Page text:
7 Ways to Reduce your Exposure to Diet Culture

Today I am thrilled to be featuring a very special guest post from up and coming Canadian dietitian Rebecca Livingstone.

Coming off the back of my HAES articles, which proved to both myself and my readers that I still have a lot of room to learn and grow, this article could not have come at a better time.

Enjoy!

7 Ways to Reduce your Exposure to Diet Culture

By Rebecca Livingtone RD

Diet culture impacts the attitudes we hold towards our bodies, our food and our self-worth. In this current day, diet culture has snuck around under the guise of “wellness”, which burrs the line between eating for health versus eating for vanity.

What is Diet Culture?

It’s more than likely that you encounter some form of diet culture on a daily basis. However, because our world has become so jam-packed with diet culture messages we have become desensitized to them.

Diet culture is a system of beliefs that places thinness on a pedestal and equates it to health and moral goodness. Diet culture promotes weight loss as a means of attaining a higher status, causing many people to squander massive amounts of time, energy and money in an effort to shrink their bodies (despite the fact that we’ve yet to discover a method which is safe and effective as a means for permanent weight loss). Diet culture belittles a certain way of eating and raises up others, causing people to feel anxious and uncertain about how, when and what to eat.

Diet culture sells the seductive idea that weight loss will mean happiness, confidence and a new start to life. Unfortunately, these are empty promises; the only thing weight loss guarantees are smaller clothes.

I hope that one day we can wave goodbye to this nonsense, and overcome this preferential treatment for smaller bodies. Today I share my advice on how to lessen the impact of diet culture in your life by minimizing your daily exposure and suggesting steps on how to counter this toxic messaging.

1. Stop buying magazines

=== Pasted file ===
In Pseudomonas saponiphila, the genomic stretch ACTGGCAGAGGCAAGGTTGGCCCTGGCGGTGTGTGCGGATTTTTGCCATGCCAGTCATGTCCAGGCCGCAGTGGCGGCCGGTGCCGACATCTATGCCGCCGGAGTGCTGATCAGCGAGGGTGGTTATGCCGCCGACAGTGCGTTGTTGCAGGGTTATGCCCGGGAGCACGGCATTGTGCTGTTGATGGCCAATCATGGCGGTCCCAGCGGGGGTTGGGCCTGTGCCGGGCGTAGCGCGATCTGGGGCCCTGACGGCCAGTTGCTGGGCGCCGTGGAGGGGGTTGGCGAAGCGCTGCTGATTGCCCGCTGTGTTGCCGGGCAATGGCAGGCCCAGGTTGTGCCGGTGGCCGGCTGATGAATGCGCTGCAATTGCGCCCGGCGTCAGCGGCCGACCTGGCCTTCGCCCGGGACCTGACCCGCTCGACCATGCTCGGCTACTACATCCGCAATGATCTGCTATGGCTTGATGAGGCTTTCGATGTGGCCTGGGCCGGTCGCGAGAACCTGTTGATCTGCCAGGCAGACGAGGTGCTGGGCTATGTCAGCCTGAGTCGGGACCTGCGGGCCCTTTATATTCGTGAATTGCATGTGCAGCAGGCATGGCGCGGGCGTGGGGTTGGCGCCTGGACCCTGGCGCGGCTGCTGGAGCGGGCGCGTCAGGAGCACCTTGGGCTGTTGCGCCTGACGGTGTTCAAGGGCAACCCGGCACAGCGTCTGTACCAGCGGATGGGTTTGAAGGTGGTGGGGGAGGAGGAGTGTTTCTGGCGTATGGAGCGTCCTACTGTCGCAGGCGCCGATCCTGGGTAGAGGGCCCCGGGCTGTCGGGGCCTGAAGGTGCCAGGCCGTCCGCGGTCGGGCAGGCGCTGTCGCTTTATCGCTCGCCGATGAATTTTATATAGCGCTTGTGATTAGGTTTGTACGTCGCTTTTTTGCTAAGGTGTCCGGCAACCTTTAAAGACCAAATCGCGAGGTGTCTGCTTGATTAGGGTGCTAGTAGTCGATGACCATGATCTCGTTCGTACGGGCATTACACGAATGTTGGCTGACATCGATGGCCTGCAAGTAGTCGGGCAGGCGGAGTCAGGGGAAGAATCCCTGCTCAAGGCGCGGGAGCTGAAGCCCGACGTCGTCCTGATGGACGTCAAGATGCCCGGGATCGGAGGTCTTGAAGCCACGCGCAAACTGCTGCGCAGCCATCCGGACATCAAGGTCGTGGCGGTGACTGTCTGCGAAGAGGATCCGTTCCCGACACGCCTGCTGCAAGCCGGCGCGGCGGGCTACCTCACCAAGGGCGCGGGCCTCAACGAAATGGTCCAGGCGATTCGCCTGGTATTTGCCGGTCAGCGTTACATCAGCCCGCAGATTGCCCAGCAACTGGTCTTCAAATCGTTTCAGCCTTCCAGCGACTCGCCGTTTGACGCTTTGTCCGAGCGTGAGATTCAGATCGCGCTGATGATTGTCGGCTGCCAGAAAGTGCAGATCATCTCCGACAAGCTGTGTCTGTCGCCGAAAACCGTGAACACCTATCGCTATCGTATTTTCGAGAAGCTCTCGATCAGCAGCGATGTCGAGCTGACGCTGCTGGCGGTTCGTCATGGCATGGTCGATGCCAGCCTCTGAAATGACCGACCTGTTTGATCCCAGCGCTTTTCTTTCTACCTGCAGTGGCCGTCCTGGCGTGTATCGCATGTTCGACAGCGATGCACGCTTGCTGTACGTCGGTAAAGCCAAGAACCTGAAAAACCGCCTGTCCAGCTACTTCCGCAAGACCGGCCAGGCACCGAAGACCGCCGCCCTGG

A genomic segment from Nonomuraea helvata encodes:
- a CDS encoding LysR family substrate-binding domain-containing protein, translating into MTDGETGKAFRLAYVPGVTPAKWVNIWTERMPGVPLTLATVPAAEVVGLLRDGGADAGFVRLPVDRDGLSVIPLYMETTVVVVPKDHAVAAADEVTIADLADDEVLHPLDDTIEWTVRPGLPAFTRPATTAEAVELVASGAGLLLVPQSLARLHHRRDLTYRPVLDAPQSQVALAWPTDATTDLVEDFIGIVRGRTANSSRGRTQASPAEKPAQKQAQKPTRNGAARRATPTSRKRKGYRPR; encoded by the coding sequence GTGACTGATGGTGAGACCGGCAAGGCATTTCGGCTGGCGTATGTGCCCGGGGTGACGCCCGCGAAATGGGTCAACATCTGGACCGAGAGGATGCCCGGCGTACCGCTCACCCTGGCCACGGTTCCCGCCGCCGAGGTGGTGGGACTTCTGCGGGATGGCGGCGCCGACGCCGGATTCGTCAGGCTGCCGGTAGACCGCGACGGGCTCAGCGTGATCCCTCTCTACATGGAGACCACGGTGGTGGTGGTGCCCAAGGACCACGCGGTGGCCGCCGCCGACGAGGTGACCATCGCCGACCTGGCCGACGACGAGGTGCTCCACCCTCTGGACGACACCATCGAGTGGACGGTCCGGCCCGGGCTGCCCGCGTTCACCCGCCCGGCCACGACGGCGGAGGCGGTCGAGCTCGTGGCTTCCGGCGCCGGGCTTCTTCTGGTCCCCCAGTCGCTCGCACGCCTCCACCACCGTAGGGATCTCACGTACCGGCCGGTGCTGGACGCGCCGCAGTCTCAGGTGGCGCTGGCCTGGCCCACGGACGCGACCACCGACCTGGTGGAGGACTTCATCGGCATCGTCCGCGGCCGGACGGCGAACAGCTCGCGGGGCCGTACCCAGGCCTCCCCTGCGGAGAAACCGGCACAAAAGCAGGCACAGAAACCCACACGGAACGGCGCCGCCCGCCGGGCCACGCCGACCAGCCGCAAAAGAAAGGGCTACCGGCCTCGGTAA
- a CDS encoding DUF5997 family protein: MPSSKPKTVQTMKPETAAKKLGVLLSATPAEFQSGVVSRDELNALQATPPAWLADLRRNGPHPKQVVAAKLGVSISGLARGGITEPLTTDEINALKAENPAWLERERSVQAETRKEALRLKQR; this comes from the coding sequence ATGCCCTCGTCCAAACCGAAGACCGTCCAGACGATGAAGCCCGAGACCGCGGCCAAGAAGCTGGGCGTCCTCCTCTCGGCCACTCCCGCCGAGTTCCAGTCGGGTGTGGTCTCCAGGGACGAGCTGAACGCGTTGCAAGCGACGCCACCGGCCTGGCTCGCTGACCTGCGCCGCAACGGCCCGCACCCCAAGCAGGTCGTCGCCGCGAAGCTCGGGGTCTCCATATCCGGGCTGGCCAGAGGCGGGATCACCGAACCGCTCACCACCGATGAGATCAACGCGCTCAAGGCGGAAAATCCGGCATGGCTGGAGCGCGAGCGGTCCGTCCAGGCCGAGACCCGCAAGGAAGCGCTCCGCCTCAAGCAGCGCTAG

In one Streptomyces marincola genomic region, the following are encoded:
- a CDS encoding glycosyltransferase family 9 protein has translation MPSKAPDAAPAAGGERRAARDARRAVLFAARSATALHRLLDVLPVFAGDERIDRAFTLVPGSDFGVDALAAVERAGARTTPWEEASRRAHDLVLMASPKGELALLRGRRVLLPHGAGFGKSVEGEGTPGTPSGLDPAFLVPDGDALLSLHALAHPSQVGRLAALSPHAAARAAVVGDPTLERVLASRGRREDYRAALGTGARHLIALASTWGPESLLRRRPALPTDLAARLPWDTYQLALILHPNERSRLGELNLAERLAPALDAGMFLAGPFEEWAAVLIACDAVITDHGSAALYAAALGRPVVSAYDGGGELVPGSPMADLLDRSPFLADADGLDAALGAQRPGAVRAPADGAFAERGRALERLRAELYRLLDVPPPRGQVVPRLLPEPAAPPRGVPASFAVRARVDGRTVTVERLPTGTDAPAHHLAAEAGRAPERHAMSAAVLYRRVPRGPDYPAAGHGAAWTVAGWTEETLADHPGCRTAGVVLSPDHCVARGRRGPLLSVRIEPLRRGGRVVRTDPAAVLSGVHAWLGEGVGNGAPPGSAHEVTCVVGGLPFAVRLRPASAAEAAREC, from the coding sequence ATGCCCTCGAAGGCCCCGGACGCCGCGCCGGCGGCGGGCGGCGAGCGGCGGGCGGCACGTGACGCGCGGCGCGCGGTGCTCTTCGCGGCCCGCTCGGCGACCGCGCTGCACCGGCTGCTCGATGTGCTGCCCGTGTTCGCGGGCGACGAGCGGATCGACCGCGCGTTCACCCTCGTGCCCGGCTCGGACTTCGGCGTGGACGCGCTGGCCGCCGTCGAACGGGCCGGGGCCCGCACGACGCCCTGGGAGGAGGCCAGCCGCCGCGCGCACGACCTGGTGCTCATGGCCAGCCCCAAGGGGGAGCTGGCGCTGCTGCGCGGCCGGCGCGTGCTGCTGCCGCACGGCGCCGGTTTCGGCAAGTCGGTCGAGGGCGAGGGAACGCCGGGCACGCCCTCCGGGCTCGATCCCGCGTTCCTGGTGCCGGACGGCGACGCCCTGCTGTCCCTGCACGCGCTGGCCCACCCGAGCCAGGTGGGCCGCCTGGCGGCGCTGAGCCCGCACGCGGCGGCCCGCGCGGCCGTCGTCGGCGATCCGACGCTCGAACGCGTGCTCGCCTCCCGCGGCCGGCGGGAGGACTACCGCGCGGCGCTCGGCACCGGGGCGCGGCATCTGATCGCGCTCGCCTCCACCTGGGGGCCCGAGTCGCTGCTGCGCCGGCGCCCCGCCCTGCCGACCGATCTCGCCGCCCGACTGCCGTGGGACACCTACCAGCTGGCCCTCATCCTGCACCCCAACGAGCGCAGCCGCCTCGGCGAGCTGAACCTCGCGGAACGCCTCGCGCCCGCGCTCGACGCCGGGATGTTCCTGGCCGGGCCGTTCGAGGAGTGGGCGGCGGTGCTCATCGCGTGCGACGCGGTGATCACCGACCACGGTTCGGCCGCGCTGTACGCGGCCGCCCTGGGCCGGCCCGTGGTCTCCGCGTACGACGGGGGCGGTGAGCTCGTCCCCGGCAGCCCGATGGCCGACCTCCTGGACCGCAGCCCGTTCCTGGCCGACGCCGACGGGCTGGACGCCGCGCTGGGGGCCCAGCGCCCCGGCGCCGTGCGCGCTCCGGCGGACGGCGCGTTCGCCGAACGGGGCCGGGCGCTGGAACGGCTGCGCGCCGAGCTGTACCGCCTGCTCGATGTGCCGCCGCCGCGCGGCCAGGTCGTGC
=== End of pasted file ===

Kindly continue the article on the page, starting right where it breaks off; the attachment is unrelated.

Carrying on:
With tips and tricks on “how to look hot naked”, “how to cut calories in your coffee drink order” and “how to contour” (a.k.a. make your face look skinny) I’d say magazines have to be one of the major sources of diet culture messaging.

2.Unfollow social media #fitspo pages

When we choose to play the comparison game, no one wins. Following pages or influencers that make you feel bad about your body does not serve you. You’ve essentially compiled a collection of examples of the “ideal body” as per societies standards, which is going to make you think that everyone else is doing it right and you’re somehow doing it wrong. #unfollow.

3. Stop engaging in diet talk

You know, that chit chat about what so-and-so has eliminated from their diet and how they feel SOOO GOOD. Why do we do this? This can’t honestly make anyone feel good unless you’re the person getting the empty praises for being a diet martyr. Politely ask for the subject to be changed. Try for example: “do you mind if we talk about something else? I just don’t like diet talk.”

4. Get angry at diet jokes

I cringe when I see jokes about how everyone chooses pizza and sweatpants over the gym and a salad. Since when was there an ultimatum? It’s perfectly normal to eat more on one day, and less on another. This is absolutely human. Jokes like this normalize diet cycling and the black and white, all or nothing mentality. Don’t share these when you see them.

5. Don’t buy or keep smaller sized clothes as a “goal”

How horrible is it wearing something too small or too big? Please don’t do this. How are you supposed to stop thinking about your waist size if your pants are continuously physically reminding you? Get yourself a new pair of pants which fit your body.

6. Accept that weight loss may not change your life after all.

The marketing mavens selling weight loss programs and supplements all promise that once you just lose those lbs, all your dreams will come true. We need to let go of the idea that weight loss will change our lives. A heartbreaker for many.

7. Recognize that having a thin body and being healthy is definitely not the same thing.

This is where the line between health and size is getting confusing for the public. Many people achieve thin bodies through very unhealthy means such as sickness, cancer, famine, disordered eating or over-exercising. Far few people naturally possess the body identified as the “ideal”.  Many people in larger bodies are very healthy, active and eat nutritious diets. Have you caught yourself making these assumptions before?

The bottom line?

Diet culture doesn’t serve us. The messaging that you aren’t good enough unless you are a certain size decreases our self-worth and contributes to our deteriorating relationship with food. Health is more than your size and you are more than your size. Perhaps what we really need to lose is the exposure to diet culture messaging so we can get back on our own path to health and happiness.

Rebecca Livingstone RD  | FoodsAndThoughts.com